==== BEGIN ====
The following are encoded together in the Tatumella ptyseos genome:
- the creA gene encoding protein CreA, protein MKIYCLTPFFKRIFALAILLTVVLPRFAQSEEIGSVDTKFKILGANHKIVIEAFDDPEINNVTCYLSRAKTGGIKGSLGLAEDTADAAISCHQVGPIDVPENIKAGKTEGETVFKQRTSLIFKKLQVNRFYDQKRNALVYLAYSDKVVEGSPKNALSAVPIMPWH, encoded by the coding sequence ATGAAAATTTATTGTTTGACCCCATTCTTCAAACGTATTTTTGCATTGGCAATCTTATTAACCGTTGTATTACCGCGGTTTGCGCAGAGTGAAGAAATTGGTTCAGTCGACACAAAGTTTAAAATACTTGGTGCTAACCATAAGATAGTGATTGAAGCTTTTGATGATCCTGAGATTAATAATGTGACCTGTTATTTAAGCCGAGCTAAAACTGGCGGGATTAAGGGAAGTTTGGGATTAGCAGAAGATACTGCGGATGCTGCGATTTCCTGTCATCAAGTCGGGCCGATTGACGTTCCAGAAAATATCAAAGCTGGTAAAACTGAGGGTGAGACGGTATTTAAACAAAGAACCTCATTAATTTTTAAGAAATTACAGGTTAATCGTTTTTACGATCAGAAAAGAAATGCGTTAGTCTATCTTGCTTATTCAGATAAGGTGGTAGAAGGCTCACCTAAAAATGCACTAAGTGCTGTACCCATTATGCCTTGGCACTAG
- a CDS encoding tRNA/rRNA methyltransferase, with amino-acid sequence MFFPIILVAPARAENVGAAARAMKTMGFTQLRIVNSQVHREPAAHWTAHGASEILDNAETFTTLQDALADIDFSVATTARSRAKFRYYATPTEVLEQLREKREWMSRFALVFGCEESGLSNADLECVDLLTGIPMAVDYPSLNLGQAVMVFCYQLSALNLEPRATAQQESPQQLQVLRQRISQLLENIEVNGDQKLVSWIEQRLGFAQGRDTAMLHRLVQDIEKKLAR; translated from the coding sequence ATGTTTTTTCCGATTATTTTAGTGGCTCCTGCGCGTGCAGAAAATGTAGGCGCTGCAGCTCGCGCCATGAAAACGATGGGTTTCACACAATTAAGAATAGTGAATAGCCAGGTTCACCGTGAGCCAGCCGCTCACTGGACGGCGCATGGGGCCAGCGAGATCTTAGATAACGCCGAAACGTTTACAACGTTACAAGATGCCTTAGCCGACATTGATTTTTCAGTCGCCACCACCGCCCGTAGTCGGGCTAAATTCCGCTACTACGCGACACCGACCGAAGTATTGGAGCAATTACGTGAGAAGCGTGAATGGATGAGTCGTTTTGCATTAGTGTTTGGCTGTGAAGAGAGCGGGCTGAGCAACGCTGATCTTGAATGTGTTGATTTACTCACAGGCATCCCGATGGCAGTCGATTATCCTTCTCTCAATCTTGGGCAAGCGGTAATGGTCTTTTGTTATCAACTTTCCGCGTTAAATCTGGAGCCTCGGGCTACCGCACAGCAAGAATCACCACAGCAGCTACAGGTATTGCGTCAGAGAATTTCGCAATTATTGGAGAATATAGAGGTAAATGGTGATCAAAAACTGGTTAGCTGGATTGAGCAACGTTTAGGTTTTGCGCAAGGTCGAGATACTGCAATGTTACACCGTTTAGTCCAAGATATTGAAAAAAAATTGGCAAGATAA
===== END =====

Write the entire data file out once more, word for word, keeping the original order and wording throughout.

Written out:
The following are encoded together in the Tatumella ptyseos genome:
- the creA gene encoding protein CreA, protein MKIYCLTPFFKRIFALAILLTVVLPRFAQSEEIGSVDTKFKILGANHKIVIEAFDDPEINNVTCYLSRAKTGGIKGSLGLAEDTADAAISCHQVGPIDVPENIKAGKTEGETVFKQRTSLIFKKLQVNRFYDQKRNALVYLAYSDKVVEGSPKNALSAVPIMPWH, encoded by the coding sequence ATGAAAATTTATTGTTTGACCCCATTCTTCAAACGTATTTTTGCATTGGCAATCTTATTAACCGTTGTATTACCGCGGTTTGCGCAGAGTGAAGAAATTGGTTCAGTCGACACAAAGTTTAAAATACTTGGTGCTAACCATAAGATAGTGATTGAAGCTTTTGATGATCCTGAGATTAATAATGTGACCTGTTATTTAAGCCGAGCTAAAACTGGCGGGATTAAGGGAAGTTTGGGATTAGCAGAAGATACTGCGGATGCTGCGATTTCCTGTCATCAAGTCGGGCCGATTGACGTTCCAGAAAATATCAAAGCTGGTAAAACTGAGGGTGAGACGGTATTTAAACAAAGAACCTCATTAATTTTTAAGAAATTACAGGTTAATCGTTTTTACGATCAGAAAAGAAATGCGTTAGTCTATCTTGCTTATTCAGATAAGGTGGTAGAAGGCTCACCTAAAAATGCACTAAGTGCTGTACCCATTATGCCTTGGCACTAG
- a CDS encoding tRNA/rRNA methyltransferase, with amino-acid sequence MFFPIILVAPARAENVGAAARAMKTMGFTQLRIVNSQVHREPAAHWTAHGASEILDNAETFTTLQDALADIDFSVATTARSRAKFRYYATPTEVLEQLREKREWMSRFALVFGCEESGLSNADLECVDLLTGIPMAVDYPSLNLGQAVMVFCYQLSALNLEPRATAQQESPQQLQVLRQRISQLLENIEVNGDQKLVSWIEQRLGFAQGRDTAMLHRLVQDIEKKLAR; translated from the coding sequence ATGTTTTTTCCGATTATTTTAGTGGCTCCTGCGCGTGCAGAAAATGTAGGCGCTGCAGCTCGCGCCATGAAAACGATGGGTTTCACACAATTAAGAATAGTGAATAGCCAGGTTCACCGTGAGCCAGCCGCTCACTGGACGGCGCATGGGGCCAGCGAGATCTTAGATAACGCCGAAACGTTTACAACGTTACAAGATGCCTTAGCCGACATTGATTTTTCAGTCGCCACCACCGCCCGTAGTCGGGCTAAATTCCGCTACTACGCGACACCGACCGAAGTATTGGAGCAATTACGTGAGAAGCGTGAATGGATGAGTCGTTTTGCATTAGTGTTTGGCTGTGAAGAGAGCGGGCTGAGCAACGCTGATCTTGAATGTGTTGATTTACTCACAGGCATCCCGATGGCAGTCGATTATCCTTCTCTCAATCTTGGGCAAGCGGTAATGGTCTTTTGTTATCAACTTTCCGCGTTAAATCTGGAGCCTCGGGCTACCGCACAGCAAGAATCACCACAGCAGCTACAGGTATTGCGTCAGAGAATTTCGCAATTATTGGAGAATATAGAGGTAAATGGTGATCAAAAACTGGTTAGCTGGATTGAGCAACGTTTAGGTTTTGCGCAAGGTCGAGATACTGCAATGTTACACCGTTTAGTCCAAGATATTGAAAAAAAATTGGCAAGATAA